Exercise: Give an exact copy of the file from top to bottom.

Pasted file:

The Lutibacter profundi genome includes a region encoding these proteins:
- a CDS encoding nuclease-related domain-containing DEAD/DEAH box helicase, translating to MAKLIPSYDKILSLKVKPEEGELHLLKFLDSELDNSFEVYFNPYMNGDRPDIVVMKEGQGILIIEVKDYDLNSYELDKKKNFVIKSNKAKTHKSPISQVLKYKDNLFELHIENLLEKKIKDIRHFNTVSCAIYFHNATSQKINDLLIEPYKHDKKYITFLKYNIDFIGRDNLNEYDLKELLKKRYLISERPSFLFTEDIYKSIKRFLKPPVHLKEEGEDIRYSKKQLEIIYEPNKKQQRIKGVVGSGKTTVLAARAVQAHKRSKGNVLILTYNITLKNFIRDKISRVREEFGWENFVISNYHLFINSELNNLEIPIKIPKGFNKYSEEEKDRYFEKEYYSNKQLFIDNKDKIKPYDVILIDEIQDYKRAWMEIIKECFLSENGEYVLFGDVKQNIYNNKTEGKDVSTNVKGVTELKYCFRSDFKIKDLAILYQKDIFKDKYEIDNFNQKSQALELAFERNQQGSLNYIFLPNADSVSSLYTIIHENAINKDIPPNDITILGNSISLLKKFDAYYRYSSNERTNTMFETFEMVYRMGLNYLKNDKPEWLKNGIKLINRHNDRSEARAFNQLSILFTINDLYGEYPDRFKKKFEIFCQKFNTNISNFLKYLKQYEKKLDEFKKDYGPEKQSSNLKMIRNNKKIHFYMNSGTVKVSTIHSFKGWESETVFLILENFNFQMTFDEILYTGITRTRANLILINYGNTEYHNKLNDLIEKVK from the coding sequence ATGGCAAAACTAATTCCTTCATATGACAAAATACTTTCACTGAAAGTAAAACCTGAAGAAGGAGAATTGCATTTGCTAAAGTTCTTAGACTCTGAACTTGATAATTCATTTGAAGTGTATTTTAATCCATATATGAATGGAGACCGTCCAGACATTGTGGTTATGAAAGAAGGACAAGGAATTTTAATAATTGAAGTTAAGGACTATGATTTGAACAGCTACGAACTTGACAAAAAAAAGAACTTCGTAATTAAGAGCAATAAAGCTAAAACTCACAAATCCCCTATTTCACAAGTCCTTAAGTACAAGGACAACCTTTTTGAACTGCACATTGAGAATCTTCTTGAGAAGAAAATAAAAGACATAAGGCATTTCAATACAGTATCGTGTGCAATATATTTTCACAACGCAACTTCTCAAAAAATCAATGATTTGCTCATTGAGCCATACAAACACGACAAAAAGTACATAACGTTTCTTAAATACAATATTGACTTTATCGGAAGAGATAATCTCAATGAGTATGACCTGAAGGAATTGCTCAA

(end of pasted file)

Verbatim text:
The Lutibacter profundi genome includes a region encoding these proteins:
- a CDS encoding nuclease-related domain-containing DEAD/DEAH box helicase, translating to MAKLIPSYDKILSLKVKPEEGELHLLKFLDSELDNSFEVYFNPYMNGDRPDIVVMKEGQGILIIEVKDYDLNSYELDKKKNFVIKSNKAKTHKSPISQVLKYKDNLFELHIENLLEKKIKDIRHFNTVSCAIYFHNATSQKINDLLIEPYKHDKKYITFLKYNIDFIGRDNLNEYDLKELLKKRYLISERPSFLFTEDIYKSIKRFLKPPVHLKEEGEDIRYSKKQLEIIYEPNKKQQRIKGVVGSGKTTVLAARAVQAHKRSKGNVLILTYNITLKNFIRDKISRVREEFGWENFVISNYHLFINSELNNLEIPIKIPKGFNKYSEEEKDRYFEKEYYSNKQLFIDNKDKIKPYDVILIDEIQDYKRAWMEIIKECFLSENGEYVLFGDVKQNIYNNKTEGKDVSTNVKGVTELKYCFRSDFKIKDLAILYQKDIFKDKYEIDNFNQKSQALELAFERNQQGSLNYIFLPNADSVSSLYTIIHENAINKDIPPNDITILGNSISLLKKFDAYYRYSSNERTNTMFETFEMVYRMGLNYLKNDKPEWLKNGIKLINRHNDRSEARAFNQLSILFTINDLYGEYPDRFKKKFEIFCQKFNTNISNFLKYLKQYEKKLDEFKKDYGPEKQSSNLKMIRNNKKIHFYMNSGTVKVSTIHSFKGWESETVFLILENFNFQMTFDEILYTGITRTRANLILINYGNTEYHNKLNDLIEKVK from the coding sequence ATGGCAAAACTAATTCCTTCATATGACAAAATACTTTCACTGAAAGTAAAACCTGAAGAAGGAGAATTGCATTTGCTAAAGTTCTTAGACTCTGAACTTGATAATTCATTTGAAGTGTATTTTAATCCATATATGAATGGAGACCGTCCAGACATTGTGGTTATGAAAGAAGGACAAGGAATTTTAATAATTGAAGTTAAGGACTATGATTTGAACAGCTACGAACTTGACAAAAAAAAGAACTTCGTAATTAAGAGCAATAAAGCTAAAACTCACAAATCCCCTATTTCACAAGTCCTTAAGTACAAGGACAACCTTTTTGAACTGCACATTGAGAATCTTCTTGAGAAGAAAATAAAAGACATAAGGCATTTCAATACAGTATCGTGTGCAATATATTTTCACAACGCAACTTCTCAAAAAATCAATGATTTGCTCATTGAGCCATACAAACACGACAAAAAGTACATAACGTTTCTTAAATACAATATTGACTTTATCGGAAGAGATAATCTCAATGAGTATGACCTGAAGGAATTGCTCAA